Sorry, Unconditional Love Is Total Bullsh*t (And, Here's Why)

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The brutal truth is that there's never absolute safety or security in ANY relationship.

People create all sorts of elaborate rules about how to identify "The One".

For many, unconditional love is at the top of their list of must-haves in a romantic relationship.

Don't get me wrong. Believing in love's possibilities is admirable, and there's certainly nothing wrong with having the goal of being loved. That is, after all, a pretty reasonable request when you're in long-term relationship.

But if you're one of the many women or men seeking unconditional love in a romantic relationship, you may want to ask yourself—WHY is the unconditional part so important?

Think about it for a second: Perhaps you're merely looking for someone with whom you're freely yourself without worrying about judgment. Maybe your desire for this all-encompassing love is the result of a past experience or an unloving or ultra-critical ex.

Ask yourself this question: Does it stem from a desire to not feel judged or wanting to feel safe and loved no matter what?

The truth is that there's never absolute safety or security in ANY relationship. Even when living as authentically as possible (and despite endless long night talks or intensive couple's therapy), you will never completely know another person.

So my point is—how can anyone claim to love another person unconditionally without really knowing that person completely?

Nothing is ever yours 100% when talking about the internal workings of another person's mind (or heart, for that matter). What many people don’t understand is that thinking otherwise sets both you and your partner up for failure and disappointment.

It essentially means you've put them on a pedestal. The major problem with that is—every single person has flaws. People change. If all you see are your partner's "god-like" qualities, you'll blindly miss these important changes.

Loving someone with no limits also puts you at risk for tolerating things not in your best interest. Forgiveness is usually healthy, powerful, even freeing. But if your partner is not treating you well, does that mean you should stay in the relationship no matter what? 

Even in an otherwise strong relationship, the desire to love unconditionally can prevent you from providing healthy feedback or expressing dissatisfaction.

If you don’t speak up honestly, how will your relationship ever grow? If your relationship doesn’t grow and evolve over time, you encounter another problem … boredom! That’s definitely a fast track to dissatisfaction.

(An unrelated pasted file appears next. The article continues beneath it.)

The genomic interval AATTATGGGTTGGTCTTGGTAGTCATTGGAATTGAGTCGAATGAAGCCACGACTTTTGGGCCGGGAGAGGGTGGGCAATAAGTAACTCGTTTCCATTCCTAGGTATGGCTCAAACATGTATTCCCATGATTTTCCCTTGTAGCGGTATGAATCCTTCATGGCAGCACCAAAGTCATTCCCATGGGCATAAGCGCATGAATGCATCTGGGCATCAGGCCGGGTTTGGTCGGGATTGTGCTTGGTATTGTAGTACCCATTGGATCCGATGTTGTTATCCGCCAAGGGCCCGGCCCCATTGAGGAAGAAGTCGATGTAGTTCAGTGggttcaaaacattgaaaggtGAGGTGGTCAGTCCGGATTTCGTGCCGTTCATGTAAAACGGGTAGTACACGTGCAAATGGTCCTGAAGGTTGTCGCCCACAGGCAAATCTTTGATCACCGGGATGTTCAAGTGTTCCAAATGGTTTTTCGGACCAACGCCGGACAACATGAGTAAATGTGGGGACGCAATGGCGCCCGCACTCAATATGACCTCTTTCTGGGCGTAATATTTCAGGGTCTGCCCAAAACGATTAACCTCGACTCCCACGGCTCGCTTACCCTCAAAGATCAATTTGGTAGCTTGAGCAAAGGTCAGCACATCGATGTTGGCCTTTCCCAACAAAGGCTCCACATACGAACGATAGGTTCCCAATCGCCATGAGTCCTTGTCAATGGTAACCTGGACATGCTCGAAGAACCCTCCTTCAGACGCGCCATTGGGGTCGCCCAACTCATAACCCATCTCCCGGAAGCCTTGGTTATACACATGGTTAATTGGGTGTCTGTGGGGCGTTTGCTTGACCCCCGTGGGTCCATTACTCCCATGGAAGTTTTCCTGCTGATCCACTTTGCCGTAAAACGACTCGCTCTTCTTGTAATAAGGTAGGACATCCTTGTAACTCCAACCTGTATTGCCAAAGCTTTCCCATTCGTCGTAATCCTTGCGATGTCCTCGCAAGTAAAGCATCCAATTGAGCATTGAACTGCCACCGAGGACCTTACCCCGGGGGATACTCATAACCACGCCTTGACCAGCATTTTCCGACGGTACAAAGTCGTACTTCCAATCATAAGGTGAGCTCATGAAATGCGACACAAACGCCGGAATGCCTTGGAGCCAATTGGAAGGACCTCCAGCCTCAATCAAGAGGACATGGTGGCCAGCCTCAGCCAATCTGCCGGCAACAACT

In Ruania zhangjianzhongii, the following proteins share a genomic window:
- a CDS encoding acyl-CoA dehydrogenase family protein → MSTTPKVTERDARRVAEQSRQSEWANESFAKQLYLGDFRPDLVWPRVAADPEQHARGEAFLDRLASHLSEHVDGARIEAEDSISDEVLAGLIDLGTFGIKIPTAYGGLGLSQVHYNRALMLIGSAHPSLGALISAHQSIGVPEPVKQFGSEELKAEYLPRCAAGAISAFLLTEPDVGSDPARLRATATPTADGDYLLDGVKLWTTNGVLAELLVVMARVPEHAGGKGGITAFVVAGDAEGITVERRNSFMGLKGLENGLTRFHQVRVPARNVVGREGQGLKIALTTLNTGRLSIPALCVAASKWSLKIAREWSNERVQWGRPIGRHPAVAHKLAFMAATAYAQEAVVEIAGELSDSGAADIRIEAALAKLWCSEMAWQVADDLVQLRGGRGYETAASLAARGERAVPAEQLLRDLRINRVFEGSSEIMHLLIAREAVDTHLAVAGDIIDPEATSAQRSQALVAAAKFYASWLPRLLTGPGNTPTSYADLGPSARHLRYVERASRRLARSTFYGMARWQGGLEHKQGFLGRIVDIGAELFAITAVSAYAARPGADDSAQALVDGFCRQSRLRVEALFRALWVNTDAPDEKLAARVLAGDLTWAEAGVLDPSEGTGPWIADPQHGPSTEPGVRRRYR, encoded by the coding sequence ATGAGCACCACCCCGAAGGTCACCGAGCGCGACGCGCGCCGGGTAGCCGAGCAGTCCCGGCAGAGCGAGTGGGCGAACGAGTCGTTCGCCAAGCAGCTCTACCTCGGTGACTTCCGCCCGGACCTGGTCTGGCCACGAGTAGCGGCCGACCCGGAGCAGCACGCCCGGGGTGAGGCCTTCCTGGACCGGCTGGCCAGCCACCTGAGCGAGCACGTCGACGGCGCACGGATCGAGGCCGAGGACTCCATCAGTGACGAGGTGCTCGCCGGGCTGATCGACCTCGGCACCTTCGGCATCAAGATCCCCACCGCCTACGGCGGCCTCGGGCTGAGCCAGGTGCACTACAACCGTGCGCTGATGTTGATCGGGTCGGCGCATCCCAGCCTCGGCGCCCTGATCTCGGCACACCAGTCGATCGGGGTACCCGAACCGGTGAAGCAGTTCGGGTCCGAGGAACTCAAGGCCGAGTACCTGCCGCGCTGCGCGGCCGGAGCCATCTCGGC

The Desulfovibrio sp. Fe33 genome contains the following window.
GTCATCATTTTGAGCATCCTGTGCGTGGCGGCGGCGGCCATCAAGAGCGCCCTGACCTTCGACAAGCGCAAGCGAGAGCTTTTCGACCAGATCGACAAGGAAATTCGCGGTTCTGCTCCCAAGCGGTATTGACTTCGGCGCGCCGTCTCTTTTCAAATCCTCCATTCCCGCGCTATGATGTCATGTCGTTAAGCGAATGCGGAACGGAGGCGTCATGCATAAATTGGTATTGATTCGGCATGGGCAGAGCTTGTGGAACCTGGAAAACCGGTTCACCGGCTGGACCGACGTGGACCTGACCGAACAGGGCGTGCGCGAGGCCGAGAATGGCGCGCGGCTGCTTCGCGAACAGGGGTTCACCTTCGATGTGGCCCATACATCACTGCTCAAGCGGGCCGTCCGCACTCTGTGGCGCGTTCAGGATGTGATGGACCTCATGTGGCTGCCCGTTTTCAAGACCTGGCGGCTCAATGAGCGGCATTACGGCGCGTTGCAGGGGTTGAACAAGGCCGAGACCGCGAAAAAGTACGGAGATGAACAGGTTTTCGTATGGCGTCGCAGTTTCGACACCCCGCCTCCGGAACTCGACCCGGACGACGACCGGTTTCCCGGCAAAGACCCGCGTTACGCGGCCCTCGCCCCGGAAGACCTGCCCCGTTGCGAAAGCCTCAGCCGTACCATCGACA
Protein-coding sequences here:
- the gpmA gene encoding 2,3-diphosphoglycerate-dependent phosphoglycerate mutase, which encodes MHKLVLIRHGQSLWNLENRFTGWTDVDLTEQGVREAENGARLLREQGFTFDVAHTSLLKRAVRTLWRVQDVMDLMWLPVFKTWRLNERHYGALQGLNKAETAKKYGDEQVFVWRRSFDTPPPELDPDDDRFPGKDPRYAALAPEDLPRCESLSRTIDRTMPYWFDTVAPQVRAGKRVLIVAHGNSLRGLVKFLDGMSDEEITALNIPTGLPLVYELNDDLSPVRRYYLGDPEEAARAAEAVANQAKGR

The danger with unconditional is that you will constantly be looking for evidence or confirmation. The question "Does he really love me, no matter what?" will always plague you.

In fact, you may find yourself running little experiments and collecting data either for or against the "unconditional" test, which means you'll always look for clues to determine which category your partner fits into.

You might even find yourself thinking, "If he REALLY loves me unconditionally, he'd feel attracted to me when I wake up in the morning with the flu!” or "If he really loves me unconditionally, he wouldn’t act so annoyed when I leave my laundry in the washing machine."

Before we jump into something so serious, we need to ask ourselves whether or not loving someone to those extremes is really worth it.

After all, we don't even love ourselves unconditionally! Usually we require ourselves to hit certain expectations before we'll let the self-love flow (when you're 10 pounds lighter, or when you're more successful at work). 

The point is, even giving that type of love to oneself is extremely difficult. In that case, how is it possible to give it to another person?

So, ask yourself—what types of behaviors and beliefs represent unconditional love to you?

Does it mean always loving someone the same amount even if they aren’t their best?  Perhaps it means always forgiving, or promising never to withdraw your love, even if they are not the same person. If you include any of these in your definition, then you're entering scary territory.

People who are in truly healthy, successful, and secure relationships are not haunted by this needy hunt for unconditional love. Instead of focusing on getting a partner to love you unconditionally, focus on the reasons why having that person is so important. Is there a fear of losing the person or a lack of compassion, empathy, or kindness?

Talk to your partner openly about your fears, keeping in mind that the search for unconditional love is often a preoccupation for those who do not truly feel loved, secure, or understood by their partner.

Most importantly, remember that you absolutely do deserve a relationship in which you feel loved!

Dr. Marie Land is a psychologist in Washington DC. She provides therapy to adults with relationship issues and eating disorders. 7 Ways to Win at Romantic Poker 


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